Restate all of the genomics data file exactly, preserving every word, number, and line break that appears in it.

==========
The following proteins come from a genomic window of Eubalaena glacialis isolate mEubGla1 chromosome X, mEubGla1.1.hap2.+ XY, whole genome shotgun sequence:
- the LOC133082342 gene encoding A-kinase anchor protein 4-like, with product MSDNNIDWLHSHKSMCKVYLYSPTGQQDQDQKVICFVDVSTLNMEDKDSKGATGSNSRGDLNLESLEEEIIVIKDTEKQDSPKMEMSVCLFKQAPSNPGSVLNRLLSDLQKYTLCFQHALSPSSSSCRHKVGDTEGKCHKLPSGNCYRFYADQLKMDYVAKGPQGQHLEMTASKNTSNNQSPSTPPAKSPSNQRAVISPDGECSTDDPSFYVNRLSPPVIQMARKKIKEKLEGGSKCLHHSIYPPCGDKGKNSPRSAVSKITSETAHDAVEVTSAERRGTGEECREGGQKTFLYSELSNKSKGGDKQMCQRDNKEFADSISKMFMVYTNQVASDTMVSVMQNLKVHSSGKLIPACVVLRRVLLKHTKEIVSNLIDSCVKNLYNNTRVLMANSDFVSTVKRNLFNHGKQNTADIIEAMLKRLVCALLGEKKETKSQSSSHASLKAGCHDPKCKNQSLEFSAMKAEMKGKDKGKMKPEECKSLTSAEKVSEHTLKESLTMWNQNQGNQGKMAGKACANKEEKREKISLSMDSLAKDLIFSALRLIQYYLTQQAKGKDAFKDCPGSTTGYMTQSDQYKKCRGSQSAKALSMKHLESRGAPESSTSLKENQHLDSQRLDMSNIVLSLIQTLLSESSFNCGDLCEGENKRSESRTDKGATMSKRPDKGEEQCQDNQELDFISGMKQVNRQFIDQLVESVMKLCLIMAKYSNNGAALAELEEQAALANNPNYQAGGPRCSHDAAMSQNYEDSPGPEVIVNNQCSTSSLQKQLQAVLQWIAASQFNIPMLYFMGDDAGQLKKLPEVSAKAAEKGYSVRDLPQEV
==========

The following proteins come from a genomic window of Eubalaena glacialis isolate mEubGla1 chromosome X, mEubGla1.1.hap2.+ XY, whole genome shotgun sequence:
- the LOC133082342 gene encoding A-kinase anchor protein 4-like, with product MSDNNIDWLHSHKSMCKVYLYSPTGQQDQDQKVICFVDVSTLNMEDKDSKGATGSNSRGDLNLESLEEEIIVIKDTEKQDSPKMEMSVCLFKQAPSNPGSVLNRLLSDLQKYTLCFQHALSPSSSSCRHKVGDTEGKCHKLPSGNCYRFYADQLKMDYVAKGPQGQHLEMTASKNTSNNQSPSTPPAKSPSNQRAVISPDGECSTDDPSFYVNRLSPPVIQMARKKIKEKLEGGSKCLHHSIYPPCGDKGKNSPRSAVSKITSETAHDAVEVTSAERRGTGEECREGGQKTFLYSELSNKSKGGDKQMCQRDNKEFADSISKMFMVYTNQVASDTMVSVMQNLKVHSSGKLIPACVVLRRVLLKHTKEIVSNLIDSCVKNLYNNTRVLMANSDFVSTVKRNLFNHGKQNTADIIEAMLKRLVCALLGEKKETKSQSSSHASLKAGCHDPKCKNQSLEFSAMKAEMKGKDKGKMKPEECKSLTSAEKVSEHTLKESLTMWNQNQGNQGKMAGKACANKEEKREKISLSMDSLAKDLIFSALRLIQYYLTQQAKGKDAFKDCPGSTTGYMTQSDQYKKCRGSQSAKALSMKHLESRGAPESSTSLKENQHLDSQRLDMSNIVLSLIQTLLSESSFNCGDLCEGENKRSESRTDKGATMSKRPDKGEEQCQDNQELDFISGMKQVNRQFIDQLVESVMKLCLIMAKYSNNGAALAELEEQAALANNPNYQAGGPRCSHDAAMSQNYEDSPGPEVIVNNQCSTSSLQKQLQAVLQWIAASQFNIPMLYFMGDDAGQLKKLPEVSAKAAEKGYSVRDLPQEV